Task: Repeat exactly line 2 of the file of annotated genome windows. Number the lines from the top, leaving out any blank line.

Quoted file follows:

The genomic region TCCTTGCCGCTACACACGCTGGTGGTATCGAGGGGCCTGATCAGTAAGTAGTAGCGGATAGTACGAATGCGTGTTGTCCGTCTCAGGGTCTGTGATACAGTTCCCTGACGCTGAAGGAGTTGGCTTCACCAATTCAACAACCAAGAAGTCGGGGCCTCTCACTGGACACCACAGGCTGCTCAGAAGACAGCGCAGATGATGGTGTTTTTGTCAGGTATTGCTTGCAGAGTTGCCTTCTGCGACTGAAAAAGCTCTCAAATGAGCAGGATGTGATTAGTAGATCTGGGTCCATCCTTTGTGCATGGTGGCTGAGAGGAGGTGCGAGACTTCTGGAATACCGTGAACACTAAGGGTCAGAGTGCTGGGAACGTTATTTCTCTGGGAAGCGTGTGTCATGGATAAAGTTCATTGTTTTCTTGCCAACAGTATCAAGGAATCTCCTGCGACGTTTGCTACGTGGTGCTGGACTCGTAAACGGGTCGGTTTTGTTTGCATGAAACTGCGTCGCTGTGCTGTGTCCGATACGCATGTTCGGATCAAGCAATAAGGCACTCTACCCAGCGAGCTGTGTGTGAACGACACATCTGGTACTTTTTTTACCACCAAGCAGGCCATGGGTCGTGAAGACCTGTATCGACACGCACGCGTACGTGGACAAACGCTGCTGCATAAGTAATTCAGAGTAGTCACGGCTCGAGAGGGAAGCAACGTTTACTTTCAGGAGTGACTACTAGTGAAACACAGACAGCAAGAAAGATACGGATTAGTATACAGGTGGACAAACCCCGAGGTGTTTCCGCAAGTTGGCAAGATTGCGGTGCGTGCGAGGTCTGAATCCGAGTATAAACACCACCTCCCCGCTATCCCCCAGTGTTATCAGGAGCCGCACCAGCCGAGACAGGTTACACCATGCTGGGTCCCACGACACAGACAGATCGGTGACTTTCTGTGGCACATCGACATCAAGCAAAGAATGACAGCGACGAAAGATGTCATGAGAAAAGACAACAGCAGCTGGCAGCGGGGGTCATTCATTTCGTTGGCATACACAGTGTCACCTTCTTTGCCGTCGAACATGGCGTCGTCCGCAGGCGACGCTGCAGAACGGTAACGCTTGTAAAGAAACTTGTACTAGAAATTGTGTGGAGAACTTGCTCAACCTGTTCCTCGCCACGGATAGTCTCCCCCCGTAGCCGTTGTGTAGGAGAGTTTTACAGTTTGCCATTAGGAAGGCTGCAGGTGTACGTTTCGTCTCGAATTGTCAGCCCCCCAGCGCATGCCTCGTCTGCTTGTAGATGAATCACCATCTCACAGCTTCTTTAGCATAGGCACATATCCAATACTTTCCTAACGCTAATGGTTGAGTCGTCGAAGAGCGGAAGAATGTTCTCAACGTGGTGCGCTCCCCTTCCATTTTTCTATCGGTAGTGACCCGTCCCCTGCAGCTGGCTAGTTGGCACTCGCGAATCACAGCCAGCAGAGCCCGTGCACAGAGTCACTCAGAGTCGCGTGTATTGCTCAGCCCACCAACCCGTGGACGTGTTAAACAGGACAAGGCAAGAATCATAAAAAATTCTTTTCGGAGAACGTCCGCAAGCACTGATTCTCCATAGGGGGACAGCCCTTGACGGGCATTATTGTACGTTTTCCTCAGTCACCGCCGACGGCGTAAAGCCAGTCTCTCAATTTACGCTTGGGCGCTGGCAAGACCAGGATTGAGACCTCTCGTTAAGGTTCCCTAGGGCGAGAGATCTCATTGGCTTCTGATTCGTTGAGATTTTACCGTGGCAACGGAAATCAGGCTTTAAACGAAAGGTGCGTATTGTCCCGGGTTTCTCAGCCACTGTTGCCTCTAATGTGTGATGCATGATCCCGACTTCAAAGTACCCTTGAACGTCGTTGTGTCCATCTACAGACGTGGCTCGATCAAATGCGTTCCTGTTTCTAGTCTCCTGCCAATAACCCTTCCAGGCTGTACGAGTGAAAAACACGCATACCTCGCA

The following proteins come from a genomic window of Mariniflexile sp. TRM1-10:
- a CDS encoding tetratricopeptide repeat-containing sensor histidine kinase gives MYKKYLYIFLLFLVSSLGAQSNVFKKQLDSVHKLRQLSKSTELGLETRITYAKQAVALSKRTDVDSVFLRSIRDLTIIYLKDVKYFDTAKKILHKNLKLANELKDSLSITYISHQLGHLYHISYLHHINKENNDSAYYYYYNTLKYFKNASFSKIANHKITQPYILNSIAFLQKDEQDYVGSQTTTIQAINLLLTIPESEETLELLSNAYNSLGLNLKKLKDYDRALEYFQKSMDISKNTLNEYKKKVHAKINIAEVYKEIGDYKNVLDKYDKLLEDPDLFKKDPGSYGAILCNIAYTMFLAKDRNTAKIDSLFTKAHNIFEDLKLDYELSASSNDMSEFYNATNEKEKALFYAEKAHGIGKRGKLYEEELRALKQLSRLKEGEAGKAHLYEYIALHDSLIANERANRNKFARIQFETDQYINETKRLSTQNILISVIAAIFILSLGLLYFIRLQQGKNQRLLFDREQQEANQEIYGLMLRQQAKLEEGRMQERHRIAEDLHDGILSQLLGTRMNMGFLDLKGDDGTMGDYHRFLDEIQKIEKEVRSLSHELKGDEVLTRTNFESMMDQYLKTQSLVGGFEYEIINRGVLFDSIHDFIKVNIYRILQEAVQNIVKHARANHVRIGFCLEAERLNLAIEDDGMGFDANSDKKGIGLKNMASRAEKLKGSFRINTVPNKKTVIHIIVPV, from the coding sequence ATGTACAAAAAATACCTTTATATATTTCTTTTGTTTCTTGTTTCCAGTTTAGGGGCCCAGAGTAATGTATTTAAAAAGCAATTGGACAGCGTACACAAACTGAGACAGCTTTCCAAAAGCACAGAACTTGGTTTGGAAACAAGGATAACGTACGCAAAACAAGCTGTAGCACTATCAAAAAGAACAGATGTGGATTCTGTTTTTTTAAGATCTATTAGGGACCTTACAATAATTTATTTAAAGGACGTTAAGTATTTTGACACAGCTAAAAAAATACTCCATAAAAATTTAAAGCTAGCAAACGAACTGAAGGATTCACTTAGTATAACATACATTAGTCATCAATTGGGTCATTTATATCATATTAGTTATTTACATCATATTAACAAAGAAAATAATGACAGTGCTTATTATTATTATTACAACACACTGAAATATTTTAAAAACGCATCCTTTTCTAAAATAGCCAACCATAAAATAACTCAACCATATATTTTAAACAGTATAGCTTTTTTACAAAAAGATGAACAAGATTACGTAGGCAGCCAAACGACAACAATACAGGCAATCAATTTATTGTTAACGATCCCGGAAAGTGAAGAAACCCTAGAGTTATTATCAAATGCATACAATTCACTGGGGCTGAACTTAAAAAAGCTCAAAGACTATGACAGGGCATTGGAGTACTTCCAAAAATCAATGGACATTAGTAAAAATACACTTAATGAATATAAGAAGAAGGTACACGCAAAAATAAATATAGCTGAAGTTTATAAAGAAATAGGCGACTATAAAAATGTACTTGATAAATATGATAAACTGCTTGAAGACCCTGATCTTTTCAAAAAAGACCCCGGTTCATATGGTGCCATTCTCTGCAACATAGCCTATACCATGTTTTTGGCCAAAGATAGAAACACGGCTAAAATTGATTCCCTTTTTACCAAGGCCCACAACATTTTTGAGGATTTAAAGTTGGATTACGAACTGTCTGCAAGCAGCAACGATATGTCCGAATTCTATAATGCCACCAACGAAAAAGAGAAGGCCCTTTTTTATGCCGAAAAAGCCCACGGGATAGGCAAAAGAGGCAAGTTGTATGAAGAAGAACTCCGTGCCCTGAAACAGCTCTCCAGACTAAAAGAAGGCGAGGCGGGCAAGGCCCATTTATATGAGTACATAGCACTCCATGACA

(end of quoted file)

The following proteins come from a genomic window of Mariniflexile sp. TRM1-10: